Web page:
“Sadly, terminally ill patients often lose their struggle for life because they cannot wait several years for the FDA to approve a potentially life-saving treatment,” said Harris. “While testing new medical treatments is hugely important to ensuring their safety and effectiveness, it is reasonable to allow someone who has been diagnosed as terminally ill to use one of those treatments with the recommendation and supervision of their doctor."
The newly formed bipartisan Violence Prevention Task Force met for the first time on Monday.

Charged with finding ways to keep students safe and prevent the types of attacks that occurred at NIU, Sandy Hook and Columbine, lawmakers heard testimony from educators, law enforcement and mental health professionals on what needs to be done to keep students safe.

First Lady Diana Rauner testified that early childhood programs could help prevent potential acts of violence by identifying vulnerable children. But, more needs to be done to help them after they are identified. Mrs. Rauner is president of the nonprofit Once of Prevention Fund.

Others testified that much more should be done to help children before they turn to violence and protect children from that violence.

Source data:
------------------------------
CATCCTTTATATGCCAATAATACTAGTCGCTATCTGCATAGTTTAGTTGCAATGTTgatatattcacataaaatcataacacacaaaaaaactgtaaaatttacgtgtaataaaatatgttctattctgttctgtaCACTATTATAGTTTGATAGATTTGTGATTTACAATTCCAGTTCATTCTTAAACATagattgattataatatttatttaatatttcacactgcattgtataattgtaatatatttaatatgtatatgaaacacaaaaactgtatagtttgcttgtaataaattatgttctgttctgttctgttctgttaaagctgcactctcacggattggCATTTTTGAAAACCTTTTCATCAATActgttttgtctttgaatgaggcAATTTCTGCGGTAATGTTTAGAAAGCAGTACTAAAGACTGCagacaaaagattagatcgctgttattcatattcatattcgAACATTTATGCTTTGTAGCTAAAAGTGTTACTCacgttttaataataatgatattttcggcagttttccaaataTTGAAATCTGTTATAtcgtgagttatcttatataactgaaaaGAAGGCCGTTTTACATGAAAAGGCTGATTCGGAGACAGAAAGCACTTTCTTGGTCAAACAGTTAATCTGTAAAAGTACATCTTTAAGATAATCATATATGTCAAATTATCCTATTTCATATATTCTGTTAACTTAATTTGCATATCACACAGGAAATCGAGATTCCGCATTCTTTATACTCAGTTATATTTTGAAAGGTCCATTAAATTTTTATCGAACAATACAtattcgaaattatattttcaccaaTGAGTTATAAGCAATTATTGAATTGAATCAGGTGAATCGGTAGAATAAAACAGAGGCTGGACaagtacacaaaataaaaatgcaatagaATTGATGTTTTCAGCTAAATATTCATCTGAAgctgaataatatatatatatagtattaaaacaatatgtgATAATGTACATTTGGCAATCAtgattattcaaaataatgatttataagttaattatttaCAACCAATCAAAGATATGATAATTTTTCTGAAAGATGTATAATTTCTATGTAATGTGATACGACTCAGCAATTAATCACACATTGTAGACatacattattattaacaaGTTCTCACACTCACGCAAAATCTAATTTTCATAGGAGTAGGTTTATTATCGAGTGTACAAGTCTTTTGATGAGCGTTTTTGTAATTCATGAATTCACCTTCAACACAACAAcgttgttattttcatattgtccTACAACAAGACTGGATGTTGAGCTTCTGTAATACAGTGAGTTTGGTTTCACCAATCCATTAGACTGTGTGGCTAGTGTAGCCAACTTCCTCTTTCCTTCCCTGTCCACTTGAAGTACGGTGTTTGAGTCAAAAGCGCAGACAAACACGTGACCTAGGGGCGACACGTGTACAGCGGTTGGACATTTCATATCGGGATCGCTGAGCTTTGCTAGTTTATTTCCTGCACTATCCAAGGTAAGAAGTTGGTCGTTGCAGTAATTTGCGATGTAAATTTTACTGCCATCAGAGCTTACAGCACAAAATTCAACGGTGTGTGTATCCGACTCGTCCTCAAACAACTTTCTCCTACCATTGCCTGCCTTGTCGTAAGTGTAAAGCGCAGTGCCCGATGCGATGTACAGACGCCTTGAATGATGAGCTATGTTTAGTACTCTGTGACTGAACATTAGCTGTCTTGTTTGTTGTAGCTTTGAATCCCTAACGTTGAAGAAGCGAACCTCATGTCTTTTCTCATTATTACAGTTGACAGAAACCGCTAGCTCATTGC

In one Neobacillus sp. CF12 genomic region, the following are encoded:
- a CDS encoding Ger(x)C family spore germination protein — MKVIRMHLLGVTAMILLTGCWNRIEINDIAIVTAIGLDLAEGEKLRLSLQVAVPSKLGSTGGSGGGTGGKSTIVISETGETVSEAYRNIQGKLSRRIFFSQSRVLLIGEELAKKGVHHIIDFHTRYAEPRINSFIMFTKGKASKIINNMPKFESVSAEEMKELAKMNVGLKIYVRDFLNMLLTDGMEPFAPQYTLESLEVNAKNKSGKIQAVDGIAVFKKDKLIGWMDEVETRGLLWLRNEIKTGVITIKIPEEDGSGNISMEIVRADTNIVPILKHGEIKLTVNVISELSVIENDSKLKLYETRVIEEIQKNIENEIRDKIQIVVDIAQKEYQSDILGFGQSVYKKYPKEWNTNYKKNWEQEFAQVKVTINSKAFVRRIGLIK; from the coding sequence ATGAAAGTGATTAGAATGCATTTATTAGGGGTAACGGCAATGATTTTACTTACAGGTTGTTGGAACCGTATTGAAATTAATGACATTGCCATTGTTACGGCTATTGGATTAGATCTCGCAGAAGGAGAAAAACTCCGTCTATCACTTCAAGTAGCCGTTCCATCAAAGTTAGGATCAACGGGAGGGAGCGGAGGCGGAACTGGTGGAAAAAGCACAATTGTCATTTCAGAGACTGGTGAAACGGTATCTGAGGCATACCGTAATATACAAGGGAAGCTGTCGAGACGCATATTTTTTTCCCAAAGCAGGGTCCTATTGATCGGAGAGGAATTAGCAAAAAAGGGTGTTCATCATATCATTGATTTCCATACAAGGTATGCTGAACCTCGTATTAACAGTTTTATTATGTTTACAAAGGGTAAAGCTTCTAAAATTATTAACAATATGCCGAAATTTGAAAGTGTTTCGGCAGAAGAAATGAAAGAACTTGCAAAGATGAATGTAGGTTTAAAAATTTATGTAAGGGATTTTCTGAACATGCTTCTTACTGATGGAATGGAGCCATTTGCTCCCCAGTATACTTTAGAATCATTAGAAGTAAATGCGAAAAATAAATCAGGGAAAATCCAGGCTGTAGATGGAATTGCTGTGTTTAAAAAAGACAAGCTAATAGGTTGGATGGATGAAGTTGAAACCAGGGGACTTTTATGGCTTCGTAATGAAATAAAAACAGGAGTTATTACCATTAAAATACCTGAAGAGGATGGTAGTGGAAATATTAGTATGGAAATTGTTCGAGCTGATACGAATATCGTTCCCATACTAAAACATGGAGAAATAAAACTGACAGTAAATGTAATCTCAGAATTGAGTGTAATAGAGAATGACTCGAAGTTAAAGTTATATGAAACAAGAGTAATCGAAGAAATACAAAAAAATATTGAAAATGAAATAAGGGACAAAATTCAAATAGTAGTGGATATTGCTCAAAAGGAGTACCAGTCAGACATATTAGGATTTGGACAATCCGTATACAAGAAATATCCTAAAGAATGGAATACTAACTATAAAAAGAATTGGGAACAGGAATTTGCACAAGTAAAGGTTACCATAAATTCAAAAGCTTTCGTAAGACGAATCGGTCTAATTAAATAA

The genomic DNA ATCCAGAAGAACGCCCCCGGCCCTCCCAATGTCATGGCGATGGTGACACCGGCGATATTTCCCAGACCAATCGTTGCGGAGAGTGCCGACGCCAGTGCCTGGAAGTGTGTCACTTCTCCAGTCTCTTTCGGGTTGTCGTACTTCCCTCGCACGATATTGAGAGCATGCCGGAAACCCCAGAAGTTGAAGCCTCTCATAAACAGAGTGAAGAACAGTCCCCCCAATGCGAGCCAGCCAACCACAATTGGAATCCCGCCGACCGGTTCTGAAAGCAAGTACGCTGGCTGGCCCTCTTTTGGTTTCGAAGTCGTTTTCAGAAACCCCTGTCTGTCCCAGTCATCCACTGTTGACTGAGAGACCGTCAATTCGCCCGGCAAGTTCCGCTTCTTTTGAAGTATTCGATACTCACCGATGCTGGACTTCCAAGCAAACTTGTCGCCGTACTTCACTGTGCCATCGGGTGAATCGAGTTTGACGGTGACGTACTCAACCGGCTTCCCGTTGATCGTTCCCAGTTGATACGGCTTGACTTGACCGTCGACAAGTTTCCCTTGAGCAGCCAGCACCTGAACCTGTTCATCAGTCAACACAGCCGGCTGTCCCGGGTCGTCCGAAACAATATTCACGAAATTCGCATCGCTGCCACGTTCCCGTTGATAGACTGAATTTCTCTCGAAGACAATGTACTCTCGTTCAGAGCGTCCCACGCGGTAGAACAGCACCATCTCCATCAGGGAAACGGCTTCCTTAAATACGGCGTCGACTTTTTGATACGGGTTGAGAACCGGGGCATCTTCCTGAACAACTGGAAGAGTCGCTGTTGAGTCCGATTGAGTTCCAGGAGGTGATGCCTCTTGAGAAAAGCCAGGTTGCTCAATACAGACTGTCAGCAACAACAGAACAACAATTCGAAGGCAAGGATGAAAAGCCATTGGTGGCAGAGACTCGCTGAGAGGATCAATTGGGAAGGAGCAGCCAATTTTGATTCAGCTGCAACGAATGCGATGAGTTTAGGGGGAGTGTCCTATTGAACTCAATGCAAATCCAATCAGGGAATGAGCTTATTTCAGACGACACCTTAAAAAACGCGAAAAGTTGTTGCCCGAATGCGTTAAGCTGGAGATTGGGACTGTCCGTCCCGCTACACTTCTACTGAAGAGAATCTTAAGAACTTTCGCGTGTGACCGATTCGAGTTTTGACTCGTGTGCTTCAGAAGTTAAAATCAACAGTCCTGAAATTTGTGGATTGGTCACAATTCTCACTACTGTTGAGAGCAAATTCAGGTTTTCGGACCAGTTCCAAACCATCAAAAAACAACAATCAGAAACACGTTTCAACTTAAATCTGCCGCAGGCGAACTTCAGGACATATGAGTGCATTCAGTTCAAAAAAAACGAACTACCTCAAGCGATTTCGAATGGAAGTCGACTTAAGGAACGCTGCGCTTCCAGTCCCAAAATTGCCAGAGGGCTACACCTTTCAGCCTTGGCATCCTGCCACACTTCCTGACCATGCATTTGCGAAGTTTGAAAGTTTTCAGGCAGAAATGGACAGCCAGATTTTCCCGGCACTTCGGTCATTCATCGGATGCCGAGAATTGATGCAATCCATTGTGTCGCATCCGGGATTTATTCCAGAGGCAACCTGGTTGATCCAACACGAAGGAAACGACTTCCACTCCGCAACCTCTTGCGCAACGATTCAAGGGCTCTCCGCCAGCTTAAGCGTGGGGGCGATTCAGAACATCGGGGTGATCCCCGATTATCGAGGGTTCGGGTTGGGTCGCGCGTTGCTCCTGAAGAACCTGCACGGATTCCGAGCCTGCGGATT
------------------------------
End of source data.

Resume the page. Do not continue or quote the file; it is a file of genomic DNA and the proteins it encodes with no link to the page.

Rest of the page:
Given a report that showed opportunities were missed to treat the 20-year-old who killed 26 people, including children and teachers at Sandy Hook Elementary School in Connecticut, House Republican Leader Jim Durkin, who attended the task force hearing, agrees that lawmakers must do more to protect families from violence. “Acts of violence occur all too often in our communities. Sadly, mental health and crime are increasingly intertwined, and a comprehensive approach by the Legislature is timely and necessary,” House Republican Leader Jim Durkin said.

Rep. Bennett was raised on a small farm near Gibson City IL, today he works as an IT manager for a national insurance company.  Rep. Bennett has a BS in Education and in Applied Computer Science, He also earned  MBA, and a Doctorate of Business Administration. He and wife have two grown children and three wonderful grandchildren.

Rep. Bennett served on the House Committees for Elementary & Secondary Education & Higher Education Appropriations, Consumer Protection, Higher Education, Renewable Energy & Sustainability and State Government Administration.

Read more about Rep. Tom Bennett.